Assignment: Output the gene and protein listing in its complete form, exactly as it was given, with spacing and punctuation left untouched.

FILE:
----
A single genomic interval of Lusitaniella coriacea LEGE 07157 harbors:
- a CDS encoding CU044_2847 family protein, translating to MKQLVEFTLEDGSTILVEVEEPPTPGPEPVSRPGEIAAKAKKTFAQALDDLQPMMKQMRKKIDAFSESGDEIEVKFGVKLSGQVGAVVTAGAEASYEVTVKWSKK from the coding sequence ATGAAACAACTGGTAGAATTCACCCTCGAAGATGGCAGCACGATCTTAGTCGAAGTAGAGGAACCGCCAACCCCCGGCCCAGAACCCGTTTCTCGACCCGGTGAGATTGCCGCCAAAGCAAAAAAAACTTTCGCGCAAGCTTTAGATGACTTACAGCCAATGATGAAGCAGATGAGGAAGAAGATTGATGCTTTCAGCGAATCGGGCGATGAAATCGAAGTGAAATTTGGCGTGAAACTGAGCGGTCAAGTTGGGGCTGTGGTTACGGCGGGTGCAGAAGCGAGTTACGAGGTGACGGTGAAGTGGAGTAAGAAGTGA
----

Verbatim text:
A single genomic interval of Lusitaniella coriacea LEGE 07157 harbors:
- a CDS encoding CU044_2847 family protein, translating to MKQLVEFTLEDGSTILVEVEEPPTPGPEPVSRPGEIAAKAKKTFAQALDDLQPMMKQMRKKIDAFSESGDEIEVKFGVKLSGQVGAVVTAGAEASYEVTVKWSKK from the coding sequence ATGAAACAACTGGTAGAATTCACCCTCGAAGATGGCAGCACGATCTTAGTCGAAGTAGAGGAACCGCCAACCCCCGGCCCAGAACCCGTTTCTCGACCCGGTGAGATTGCCGCCAAAGCAAAAAAAACTTTCGCGCAAGCTTTAGATGACTTACAGCCAATGATGAAGCAGATGAGGAAGAAGATTGATGCTTTCAGCGAATCGGGCGATGAAATCGAAGTGAAATTTGGCGTGAAACTGAGCGGTCAAGTTGGGGCTGTGGTTACGGCGGGTGCAGAAGCGAGTTACGAGGTGACGGTGAAGTGGAGTAAGAAGTGA